Mario Canseco is the President of Research Co., a BC-based polling company and has analyzed and conducted public opinion research since 2003. He has designed and managed research projects for clients across the private and public sectors, as well as non-profit organizations and associations. His portfolio includes Insights West’s electoral forecasting program, issuing 23 correct predictions of democratic processes in Canada and the United States, the 2015 Metro Vancouver Transportation and Transit Plebiscite, the 2015 Alberta provincial election, the 2016 United States presidential election, and the 2017 British Columbia provincial election.
Political Science, Community
SFU Political Science organizes event to inform BC voters in preparation of upcoming referendum on electoral reform
This November, British Columbians will vote on whether to keep the current first-past-the-post electoral system or change to a system of proportional representation. The referendum begins in less than a month and current polls indicate that BC residents are split 3 ways over electoral reform.
Voters looking to inform their referendum decision are invited to attend a free public panel organized by SFU Political Science, “Changing Our Vote, Changing Our Voice,” on Thursday, October 4, 2018.
BC-based polling expert, Mario Canseco from Research Co. will join political scientists Eline De Rooij and Alexander Beyer from SFU, and Maxwell Cameron from UBC to discuss the upcoming electoral reform referendum, including what options British Columbians will have and the potential impact these choice could have on future elections in BC.
More about the panelists:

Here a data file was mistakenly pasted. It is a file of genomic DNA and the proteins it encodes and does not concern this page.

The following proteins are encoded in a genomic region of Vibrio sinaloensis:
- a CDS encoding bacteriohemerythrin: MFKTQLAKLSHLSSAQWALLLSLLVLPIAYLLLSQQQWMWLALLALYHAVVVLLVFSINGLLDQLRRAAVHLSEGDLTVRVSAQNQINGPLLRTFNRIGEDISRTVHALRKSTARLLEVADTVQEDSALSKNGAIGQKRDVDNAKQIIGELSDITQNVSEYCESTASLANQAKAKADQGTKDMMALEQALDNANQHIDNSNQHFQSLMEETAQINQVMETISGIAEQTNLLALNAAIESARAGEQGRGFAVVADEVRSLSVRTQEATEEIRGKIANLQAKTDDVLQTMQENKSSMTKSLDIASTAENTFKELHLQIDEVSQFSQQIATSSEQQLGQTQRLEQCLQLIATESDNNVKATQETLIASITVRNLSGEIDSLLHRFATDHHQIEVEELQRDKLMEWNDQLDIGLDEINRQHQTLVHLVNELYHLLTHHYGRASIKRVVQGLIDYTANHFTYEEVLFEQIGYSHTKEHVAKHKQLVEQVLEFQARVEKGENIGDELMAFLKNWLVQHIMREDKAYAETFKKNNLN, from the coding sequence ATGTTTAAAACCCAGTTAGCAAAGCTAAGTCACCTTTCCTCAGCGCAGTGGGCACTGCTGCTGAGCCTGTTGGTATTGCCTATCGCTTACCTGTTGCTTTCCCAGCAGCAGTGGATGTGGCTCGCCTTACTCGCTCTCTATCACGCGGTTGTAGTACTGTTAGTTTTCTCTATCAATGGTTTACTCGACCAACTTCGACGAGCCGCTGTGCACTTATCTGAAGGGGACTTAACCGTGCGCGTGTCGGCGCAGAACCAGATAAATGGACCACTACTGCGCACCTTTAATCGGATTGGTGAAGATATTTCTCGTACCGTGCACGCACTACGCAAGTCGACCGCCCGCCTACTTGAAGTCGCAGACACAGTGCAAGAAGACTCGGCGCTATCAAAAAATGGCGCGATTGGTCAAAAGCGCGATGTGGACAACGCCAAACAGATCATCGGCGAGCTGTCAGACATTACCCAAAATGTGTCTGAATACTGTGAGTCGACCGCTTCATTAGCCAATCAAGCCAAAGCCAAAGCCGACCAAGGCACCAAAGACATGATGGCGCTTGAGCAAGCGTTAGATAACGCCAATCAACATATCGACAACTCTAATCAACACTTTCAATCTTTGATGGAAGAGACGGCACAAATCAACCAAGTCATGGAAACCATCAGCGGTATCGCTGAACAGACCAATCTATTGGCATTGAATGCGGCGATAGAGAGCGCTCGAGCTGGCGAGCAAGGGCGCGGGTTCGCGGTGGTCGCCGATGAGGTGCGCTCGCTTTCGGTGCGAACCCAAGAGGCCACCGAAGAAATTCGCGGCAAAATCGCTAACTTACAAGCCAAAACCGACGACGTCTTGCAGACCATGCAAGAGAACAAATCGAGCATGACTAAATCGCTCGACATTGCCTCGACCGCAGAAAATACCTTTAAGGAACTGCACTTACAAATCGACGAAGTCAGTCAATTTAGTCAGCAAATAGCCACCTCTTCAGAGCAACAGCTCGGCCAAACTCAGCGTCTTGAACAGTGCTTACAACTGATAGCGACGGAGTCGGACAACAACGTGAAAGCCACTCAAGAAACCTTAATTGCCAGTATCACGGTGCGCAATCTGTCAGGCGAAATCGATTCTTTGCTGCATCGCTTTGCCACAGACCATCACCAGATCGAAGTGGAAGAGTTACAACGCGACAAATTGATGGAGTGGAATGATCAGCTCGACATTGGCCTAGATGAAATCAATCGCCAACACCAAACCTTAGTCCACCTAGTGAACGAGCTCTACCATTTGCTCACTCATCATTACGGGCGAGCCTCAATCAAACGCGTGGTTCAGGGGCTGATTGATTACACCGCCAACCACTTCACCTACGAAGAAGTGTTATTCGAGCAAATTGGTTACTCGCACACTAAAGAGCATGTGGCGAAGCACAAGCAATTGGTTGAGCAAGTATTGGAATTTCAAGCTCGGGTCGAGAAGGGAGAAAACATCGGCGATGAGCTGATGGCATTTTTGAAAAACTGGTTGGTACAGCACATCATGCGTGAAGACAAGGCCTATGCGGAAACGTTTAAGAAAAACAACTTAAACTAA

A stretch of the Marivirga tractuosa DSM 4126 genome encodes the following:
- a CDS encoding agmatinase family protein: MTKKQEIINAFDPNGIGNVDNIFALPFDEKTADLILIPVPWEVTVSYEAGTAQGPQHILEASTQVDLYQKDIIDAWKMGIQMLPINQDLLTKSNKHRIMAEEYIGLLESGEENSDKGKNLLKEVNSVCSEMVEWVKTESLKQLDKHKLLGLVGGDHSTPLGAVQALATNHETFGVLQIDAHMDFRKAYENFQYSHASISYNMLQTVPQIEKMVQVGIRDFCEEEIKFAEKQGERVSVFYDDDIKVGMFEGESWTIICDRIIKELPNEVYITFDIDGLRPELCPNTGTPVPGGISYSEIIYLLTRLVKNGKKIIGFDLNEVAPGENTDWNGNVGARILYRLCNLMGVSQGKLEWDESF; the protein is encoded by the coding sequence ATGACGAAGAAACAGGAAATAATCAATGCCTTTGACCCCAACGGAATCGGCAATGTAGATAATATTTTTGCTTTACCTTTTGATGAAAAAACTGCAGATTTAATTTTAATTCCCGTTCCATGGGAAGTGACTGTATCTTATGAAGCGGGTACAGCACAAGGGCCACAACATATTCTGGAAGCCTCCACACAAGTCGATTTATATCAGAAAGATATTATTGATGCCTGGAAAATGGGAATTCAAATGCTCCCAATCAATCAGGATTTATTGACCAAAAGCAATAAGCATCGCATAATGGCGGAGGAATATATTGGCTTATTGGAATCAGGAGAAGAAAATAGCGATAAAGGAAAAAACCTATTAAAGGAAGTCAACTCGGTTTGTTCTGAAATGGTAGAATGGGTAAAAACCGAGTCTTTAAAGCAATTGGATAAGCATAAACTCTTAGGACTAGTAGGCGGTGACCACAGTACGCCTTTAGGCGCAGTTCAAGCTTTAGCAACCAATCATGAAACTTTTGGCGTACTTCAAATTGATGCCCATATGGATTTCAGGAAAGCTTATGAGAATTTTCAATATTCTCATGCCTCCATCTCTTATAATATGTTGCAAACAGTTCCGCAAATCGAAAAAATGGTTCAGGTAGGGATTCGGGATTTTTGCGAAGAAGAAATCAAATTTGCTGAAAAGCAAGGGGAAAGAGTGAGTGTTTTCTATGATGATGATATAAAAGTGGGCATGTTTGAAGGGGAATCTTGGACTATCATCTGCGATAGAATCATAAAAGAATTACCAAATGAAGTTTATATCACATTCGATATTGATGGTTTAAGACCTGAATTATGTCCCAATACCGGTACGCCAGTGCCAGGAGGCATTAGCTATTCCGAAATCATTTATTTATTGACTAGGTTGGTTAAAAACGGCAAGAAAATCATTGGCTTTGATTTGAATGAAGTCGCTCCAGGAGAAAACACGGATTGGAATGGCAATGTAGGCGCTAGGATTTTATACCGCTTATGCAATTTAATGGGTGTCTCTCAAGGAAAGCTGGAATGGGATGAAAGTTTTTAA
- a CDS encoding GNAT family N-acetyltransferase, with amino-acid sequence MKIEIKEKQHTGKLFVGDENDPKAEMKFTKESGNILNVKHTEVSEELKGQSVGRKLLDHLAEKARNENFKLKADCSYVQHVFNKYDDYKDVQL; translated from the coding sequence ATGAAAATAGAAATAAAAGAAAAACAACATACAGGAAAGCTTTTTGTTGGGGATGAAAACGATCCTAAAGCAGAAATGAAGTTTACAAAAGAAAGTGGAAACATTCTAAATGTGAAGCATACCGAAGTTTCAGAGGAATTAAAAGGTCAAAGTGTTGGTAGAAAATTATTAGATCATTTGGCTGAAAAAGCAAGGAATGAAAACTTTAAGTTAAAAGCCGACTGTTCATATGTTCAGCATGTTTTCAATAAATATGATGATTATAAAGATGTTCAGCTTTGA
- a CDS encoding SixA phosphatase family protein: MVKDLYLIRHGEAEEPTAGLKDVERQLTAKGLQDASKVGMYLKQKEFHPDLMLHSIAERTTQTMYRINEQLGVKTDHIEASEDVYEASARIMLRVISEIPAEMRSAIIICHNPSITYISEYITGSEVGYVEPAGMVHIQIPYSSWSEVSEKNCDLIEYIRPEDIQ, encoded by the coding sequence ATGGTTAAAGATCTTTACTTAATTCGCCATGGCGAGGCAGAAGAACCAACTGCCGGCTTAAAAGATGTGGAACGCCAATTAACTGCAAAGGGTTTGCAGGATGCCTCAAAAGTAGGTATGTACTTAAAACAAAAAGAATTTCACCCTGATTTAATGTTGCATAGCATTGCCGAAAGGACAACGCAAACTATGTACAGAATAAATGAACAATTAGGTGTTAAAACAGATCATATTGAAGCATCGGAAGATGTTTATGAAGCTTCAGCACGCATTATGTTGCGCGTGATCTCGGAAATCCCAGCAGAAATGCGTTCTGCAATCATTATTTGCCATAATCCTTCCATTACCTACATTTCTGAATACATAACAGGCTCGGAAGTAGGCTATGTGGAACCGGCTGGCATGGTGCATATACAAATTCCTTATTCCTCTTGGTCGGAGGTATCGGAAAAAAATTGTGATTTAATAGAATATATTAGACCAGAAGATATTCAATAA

Eline De Rooij is an associate professor in political science at Simon Fraser University. Her research includes comparative politics, especially electoral and non-electoral political behavior, political engagement of minority and marginal groups, anti-immigrant attitudes and ethnic prejudice. Her current work includes three main projects: a comparative study of immigrants’ political involvement; a series of experiments on the effects of voter mobilization messages on turnout in the US and the UK; and a study of the role of ideological group identity and group norms in political decision-making.
Alexander Byer is a PhD student in political science at Simon Fraser University. His research interests include extreme parties, populism, and contemporary changes in political discourse. He completed his MA at SFU with his thesis titled, “Where EU-Skeptics go to Party: EU Positions of Factions in the European Parliament,” supervised by Professor Steven Weldon.
Maxwell Cameron is a professor of political science at the University of British Columbia. He specializes in comparative politics (Latin America), constitutionalism, democracy, and political economy. He is the author or editor of a dozen academic books as well as over fifty peer-reviewed articles and book chapters. His books include: Democracy and Authoritarianism in Peru, The Peruvian Labyrinth, The Political Economy of North American Free Trade, To Walk Without Fear: The Global Movement to Ban Landmines, to name but a few. He is the Director of the Centre for the Study of Democratic Institutions, where he’s organized the annual Summer Institute for Future Legislators since 2013.